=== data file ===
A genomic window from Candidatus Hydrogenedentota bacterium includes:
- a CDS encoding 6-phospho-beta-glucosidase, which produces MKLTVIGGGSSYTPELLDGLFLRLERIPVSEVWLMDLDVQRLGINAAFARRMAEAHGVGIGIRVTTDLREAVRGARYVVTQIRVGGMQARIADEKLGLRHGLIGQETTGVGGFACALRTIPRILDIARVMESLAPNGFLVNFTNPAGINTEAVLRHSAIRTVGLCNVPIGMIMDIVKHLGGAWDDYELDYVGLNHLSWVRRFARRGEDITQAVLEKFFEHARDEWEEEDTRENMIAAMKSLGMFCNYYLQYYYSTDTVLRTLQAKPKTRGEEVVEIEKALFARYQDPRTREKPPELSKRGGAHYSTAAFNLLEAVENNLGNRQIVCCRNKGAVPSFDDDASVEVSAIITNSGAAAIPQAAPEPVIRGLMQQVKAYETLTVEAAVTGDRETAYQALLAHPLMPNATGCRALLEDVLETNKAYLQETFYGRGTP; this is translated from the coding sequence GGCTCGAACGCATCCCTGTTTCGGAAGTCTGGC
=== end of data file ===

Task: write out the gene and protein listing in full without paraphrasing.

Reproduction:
A genomic window from Candidatus Hydrogenedentota bacterium includes:
- a CDS encoding 6-phospho-beta-glucosidase, which produces MKLTVIGGGSSYTPELLDGLFLRLERIPVSEVWLMDLDVQRLGINAAFARRMAEAHGVGIGIRVTTDLREAVRGARYVVTQIRVGGMQARIADEKLGLRHGLIGQETTGVGGFACALRTIPRILDIARVMESLAPNGFLVNFTNPAGINTEAVLRHSAIRTVGLCNVPIGMIMDIVKHLGGAWDDYELDYVGLNHLSWVRRFARRGEDITQAVLEKFFEHARDEWEEEDTRENMIAAMKSLGMFCNYYLQYYYSTDTVLRTLQAKPKTRGEEVVEIEKALFARYQDPRTREKPPELSKRGGAHYSTAAFNLLEAVENNLGNRQIVCCRNKGAVPSFDDDASVEVSAIITNSGAAAIPQAAPEPVIRGLMQQVKAYETLTVEAAVTGDRETAYQALLAHPLMPNATGCRALLEDVLETNKAYLQETFYGRGTP; this is translated from the coding sequence GGCTCGAACGCATCCCTGTTTCGGAAGTCTGGC